• the Plan identifies affordable housing as a key goal without suggesting how this could be achieved - though there are risks of socially undesirable outcomes;
  • the assumption that financial resources to sustain the plan will be available seems unproven - as outlined above. It can also be noted that:
    • of the $25.7bn expenditure in addition to past budget levels, only a fraction ($2bn) is seen as to be available in the next four years. Much proposed infrastructure seems to be funded on the 'never-never';
    • the Treasurer indicated that borrowing for infrastructure would depend on the state having a surplus to fund it [1]
  • the Plan left unresolved the apparent significant limitations on what can constructively be achieved through public private partnerships


It has been reasonably argued that the main contribution of the draft SE Queensland Regional Plan is that it allows long overdue debate about fundamental issues of managing growth [1] and future transport systems [1] in the region. The same will undoubtedly apply to the Infrastructure Plan.

The Plans' role as a focus for debate will be doubly valuable as the reasons that the Plans are unlikely to be sustainable (which have more to do with dysfunctions in public administration than they do with land-use and infrastructure details) should now finally start to be publicly considered.

November 2004, and modified May 2005

Outline Regional Plan

Attachment A: Outline of Draft South East Queensland Regional Plan

Foreword: The region has an affinity with outdoor recreation, and is rapidly gaining population. The assets that make the region attractive need to be protected while growth occurs. The Plan will have statutory effect. It has been prepared in consultation with many others, and feedback is solicited 


Context: SEQ is growing rapidly. The Plan will guide growth to 2026. It is based on current forecasts - but will be reviewed regularly. It is the preeminent plan for the region - and represents an agreed state government position. The Plan's main intent is sustainability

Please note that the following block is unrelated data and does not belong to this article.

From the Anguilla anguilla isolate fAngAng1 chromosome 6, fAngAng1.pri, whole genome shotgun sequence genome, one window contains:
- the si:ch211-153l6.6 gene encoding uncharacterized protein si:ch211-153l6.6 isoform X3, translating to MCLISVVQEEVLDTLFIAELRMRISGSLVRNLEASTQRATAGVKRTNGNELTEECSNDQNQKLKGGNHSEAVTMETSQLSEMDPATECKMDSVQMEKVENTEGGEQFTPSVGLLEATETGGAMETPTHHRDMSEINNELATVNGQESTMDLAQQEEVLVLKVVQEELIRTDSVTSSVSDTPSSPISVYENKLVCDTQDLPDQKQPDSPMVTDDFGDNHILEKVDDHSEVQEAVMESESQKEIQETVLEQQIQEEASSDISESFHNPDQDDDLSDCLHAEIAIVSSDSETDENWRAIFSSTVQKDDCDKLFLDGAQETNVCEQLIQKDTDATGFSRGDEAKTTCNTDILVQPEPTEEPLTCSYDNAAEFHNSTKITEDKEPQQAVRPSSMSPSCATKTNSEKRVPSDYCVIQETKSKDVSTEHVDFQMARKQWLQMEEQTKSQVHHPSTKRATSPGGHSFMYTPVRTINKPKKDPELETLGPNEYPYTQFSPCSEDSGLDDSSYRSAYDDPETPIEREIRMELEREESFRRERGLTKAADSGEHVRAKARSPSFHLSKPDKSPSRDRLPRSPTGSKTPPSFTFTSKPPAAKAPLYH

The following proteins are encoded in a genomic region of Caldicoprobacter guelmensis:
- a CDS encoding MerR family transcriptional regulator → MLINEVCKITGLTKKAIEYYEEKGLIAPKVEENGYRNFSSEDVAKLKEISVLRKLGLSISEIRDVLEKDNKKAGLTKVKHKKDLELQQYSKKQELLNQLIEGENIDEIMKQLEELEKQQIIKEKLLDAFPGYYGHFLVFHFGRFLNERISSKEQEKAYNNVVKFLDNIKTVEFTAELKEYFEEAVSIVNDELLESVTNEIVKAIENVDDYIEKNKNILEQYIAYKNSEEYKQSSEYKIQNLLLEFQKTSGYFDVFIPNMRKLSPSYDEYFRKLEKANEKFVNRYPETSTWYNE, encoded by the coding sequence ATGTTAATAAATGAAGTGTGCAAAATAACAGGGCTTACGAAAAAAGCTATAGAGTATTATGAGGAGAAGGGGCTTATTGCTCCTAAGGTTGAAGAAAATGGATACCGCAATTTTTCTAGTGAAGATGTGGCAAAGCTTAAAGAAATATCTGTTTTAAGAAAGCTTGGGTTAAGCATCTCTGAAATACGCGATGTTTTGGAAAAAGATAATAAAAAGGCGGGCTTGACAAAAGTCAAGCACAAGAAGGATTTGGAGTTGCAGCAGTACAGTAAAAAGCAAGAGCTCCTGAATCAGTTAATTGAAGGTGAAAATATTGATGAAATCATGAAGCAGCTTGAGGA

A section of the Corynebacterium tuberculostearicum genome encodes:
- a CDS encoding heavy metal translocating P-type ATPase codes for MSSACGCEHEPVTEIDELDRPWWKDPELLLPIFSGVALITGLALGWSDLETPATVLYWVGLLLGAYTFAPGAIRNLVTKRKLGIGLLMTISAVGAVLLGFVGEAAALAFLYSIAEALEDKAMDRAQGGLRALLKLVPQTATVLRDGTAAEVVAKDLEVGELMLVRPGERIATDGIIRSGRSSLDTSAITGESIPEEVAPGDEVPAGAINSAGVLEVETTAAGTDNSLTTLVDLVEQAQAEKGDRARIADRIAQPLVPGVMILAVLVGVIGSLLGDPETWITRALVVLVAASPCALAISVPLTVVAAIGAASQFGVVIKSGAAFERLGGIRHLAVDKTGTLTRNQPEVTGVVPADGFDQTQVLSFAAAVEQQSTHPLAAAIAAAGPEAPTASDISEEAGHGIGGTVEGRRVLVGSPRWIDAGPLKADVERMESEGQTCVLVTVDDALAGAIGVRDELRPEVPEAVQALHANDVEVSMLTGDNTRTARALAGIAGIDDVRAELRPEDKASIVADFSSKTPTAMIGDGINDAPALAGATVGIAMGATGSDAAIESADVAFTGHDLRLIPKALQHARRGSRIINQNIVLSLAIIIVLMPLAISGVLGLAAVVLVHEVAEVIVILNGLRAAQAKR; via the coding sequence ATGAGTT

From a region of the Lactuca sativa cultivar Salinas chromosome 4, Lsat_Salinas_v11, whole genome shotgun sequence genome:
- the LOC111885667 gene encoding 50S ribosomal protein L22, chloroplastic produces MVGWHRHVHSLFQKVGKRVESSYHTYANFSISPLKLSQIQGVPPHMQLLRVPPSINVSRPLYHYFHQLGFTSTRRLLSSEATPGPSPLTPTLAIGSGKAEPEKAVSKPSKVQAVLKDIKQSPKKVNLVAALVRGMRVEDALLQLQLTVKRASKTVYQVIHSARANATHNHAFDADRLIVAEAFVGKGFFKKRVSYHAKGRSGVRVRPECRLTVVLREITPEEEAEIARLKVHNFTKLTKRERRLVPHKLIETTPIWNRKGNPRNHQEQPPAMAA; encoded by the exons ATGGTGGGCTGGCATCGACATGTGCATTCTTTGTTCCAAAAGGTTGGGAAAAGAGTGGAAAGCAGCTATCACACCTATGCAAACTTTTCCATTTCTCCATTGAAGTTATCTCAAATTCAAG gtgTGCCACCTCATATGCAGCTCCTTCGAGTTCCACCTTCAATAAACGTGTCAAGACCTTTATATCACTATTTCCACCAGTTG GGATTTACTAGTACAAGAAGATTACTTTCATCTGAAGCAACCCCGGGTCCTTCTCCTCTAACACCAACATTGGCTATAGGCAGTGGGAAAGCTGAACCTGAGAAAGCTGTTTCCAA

Legislation: The Plan is prepared under the IPA 1997 (as amended). It is a statutory instrument, It is currently a draft, but provisions exist for Draft Regulatory provisions that come into effect immediately.

SEQ Region: encompasses 18 LGAs


Growth: Growth is rapid. Recent debate has focused on loss of open space. Sustainable use of resources also is significant - especially for water. Power capacity is available, but distribution networks are stretched.

Development trends: Most growth has been on the coast. Urban densities are low. Rural lands have been fragmenting. Given these trends most future growth will be of low density. Infill development can provide 20-30% of future demand.

A different future: Alternatives considered include: focus on western corridor growth; and urban consolidation. Advantages are seen in higher densities and also in reducing pressure on coast.

A new approach: This would be based on managing rather than responding to growth - and leading growth by timely provision of infrastructure and assisting job creation. Strengths of the basic approach were seen to include: protection of landscape and rural production; defining future urban growth; statutory regulation to prevent unplanned development; recognition as the pre-eminent plan for the region; support for SEQ Infrastructure Plan and Program; and linkage between Regional Plan and state agencies infrastructure and service delivery programs and budgets.